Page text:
I don’t know about you, but if I’m going to take a journey where very few people have been, I want a seasoned guide who has at least made the journey before. I want that person to at least have some semblance of a map in hand. I don’t mind if the person adds details to the map as we go, but I sure don’t want that person to start with only a blank page to draw the map on.
Like explorers, most strategic mappers learn best on the job. The challenges that confront them and the ways they handle those situations become their primary learning lab. They may be well educated and terribly smart, but if they are not capable of “adaptive-on-the-journey learning,” they will wind up spinning their wheels in some dead-end ministry or worse yet, being eaten alive by some well-meaning church member who knows how to work the system so that nothing new ever transpires.
Strategic mappers are constantly on the lookout for newer, faster, and better ways to do indigenous ministry in a rapidly changing world. They can change course on a dime when they see the path they are on isn’t going anywhere. When mapping a trail through the wilderness, you don’t stop to consider if this is the way it’s always been done or if you are following procedure. You just make a decision: This trail or that path . . . anywhere beats being lost.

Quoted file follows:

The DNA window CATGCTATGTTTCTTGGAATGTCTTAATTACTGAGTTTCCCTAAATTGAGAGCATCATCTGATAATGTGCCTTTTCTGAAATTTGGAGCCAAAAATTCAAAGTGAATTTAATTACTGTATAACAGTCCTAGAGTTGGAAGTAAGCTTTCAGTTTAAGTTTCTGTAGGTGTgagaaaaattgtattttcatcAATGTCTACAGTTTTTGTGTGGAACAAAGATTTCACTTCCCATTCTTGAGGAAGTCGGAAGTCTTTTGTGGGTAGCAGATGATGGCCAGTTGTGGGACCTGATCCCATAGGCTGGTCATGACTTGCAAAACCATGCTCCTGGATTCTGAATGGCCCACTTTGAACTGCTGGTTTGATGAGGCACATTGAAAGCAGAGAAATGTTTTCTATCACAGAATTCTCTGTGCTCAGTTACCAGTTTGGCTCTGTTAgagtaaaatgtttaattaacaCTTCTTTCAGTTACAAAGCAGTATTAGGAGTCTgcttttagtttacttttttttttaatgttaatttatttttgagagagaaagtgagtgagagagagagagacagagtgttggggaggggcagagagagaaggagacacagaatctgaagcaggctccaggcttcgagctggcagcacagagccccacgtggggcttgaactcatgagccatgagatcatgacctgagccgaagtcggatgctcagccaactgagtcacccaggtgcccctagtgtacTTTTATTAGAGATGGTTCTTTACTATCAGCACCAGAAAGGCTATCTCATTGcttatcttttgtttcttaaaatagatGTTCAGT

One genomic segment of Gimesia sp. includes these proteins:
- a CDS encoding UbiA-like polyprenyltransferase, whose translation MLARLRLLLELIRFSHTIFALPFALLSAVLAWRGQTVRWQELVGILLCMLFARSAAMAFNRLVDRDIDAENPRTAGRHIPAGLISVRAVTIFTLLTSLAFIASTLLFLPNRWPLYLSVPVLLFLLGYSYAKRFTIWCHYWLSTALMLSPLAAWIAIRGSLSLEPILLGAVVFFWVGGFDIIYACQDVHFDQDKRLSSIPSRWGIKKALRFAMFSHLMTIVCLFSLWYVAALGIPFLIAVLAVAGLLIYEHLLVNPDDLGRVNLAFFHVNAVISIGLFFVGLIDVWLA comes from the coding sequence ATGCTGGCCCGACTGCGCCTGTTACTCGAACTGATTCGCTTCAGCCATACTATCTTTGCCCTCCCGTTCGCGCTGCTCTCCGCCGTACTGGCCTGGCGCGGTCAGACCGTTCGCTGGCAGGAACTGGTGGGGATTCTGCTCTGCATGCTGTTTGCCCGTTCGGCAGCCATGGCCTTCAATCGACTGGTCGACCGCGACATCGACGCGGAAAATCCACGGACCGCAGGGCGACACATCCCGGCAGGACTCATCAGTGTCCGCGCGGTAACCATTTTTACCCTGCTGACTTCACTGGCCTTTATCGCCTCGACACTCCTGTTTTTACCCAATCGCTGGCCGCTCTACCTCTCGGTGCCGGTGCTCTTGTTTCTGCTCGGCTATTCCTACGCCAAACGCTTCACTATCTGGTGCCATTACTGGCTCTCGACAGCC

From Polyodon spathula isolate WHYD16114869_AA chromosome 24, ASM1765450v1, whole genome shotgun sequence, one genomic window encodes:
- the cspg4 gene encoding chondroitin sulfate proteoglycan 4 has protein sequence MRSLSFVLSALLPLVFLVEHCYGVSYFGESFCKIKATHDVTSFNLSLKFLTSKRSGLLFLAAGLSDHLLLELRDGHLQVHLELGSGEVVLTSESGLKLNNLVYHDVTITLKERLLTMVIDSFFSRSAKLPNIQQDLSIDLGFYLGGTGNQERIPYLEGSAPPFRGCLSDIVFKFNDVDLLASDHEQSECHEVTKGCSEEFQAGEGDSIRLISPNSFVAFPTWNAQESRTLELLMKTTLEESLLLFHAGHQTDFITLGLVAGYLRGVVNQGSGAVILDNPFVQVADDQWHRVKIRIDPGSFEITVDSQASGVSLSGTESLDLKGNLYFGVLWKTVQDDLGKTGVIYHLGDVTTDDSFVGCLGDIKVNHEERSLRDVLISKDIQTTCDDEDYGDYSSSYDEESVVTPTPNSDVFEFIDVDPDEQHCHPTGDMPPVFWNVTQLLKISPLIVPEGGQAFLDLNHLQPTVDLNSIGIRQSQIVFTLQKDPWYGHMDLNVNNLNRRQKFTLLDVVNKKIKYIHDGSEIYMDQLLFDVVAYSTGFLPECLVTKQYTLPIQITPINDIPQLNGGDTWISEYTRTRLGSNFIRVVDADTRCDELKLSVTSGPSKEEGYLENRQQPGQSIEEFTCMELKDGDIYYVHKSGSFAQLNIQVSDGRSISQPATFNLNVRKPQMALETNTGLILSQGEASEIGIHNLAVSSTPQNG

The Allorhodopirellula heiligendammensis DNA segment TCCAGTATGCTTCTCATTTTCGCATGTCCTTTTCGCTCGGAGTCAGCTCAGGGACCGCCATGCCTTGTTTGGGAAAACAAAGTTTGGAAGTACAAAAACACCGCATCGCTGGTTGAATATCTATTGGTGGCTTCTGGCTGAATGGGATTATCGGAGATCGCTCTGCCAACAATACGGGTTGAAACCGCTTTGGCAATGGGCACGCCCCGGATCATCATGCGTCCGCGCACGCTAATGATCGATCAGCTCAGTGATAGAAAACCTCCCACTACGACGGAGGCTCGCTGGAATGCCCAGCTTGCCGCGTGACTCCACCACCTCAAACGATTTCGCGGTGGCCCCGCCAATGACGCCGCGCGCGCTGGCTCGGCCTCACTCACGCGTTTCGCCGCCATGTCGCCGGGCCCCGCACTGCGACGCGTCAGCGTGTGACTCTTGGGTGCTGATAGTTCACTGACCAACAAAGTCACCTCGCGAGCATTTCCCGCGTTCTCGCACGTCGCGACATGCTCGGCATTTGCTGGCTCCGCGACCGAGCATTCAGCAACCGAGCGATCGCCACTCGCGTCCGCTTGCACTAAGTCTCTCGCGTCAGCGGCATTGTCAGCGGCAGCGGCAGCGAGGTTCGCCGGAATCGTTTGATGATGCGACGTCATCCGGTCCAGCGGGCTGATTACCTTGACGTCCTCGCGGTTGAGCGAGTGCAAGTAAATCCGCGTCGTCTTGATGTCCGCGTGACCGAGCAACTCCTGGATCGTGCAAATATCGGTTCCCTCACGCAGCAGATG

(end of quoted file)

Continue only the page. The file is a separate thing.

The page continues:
That’s where adaptive-on-the-journey learning comes in. If I want to be one of the people to help my congregation navigate through what I call a “wormhole in history,” then I better be a lifetime learner. Better yet, I must see my number-one role in life to be that of developing my spiritual leadership. Here, then, is the number-one reason most church leaders can’t lead: They don’t see life as one big learning experience and they don’t develop their skills as a spiritual guide.
So chew on these tidbits:
· Just about everything I learned in seminary or college is out-of-date already.
· The book I read last year is already debunked by someone.
· Just about the time I think I’m getting it, “it” is no longer relevant.
· If it worked today, the odds are it won’t work tomorrow.
· If I take a look at your library, how many books will I find that were written this year or
in the second or third century?
· If you haven’t read at least a dozen books this year, there is no way you can keep.
ahead of the wild beasts.
· The last thing I learned made so much sense that I instinctively knew it wouldn’t work, so I threw it out.
I’m getting a headache so I’ll stop there, but you get the picture.
What’s a leader to do? Learn from every experience that comes your way and ask, “What’s God trying to tell me, and how do I journal it for the next people to come along behind me?” That’s the ministry of strategic mappers. Nike would love them.
A strategic map gets drawn as the journey is underway.
The destination is more important than the plan!
Strategic mapping, unlike strategic planning, is based more on hands-on experience than on information.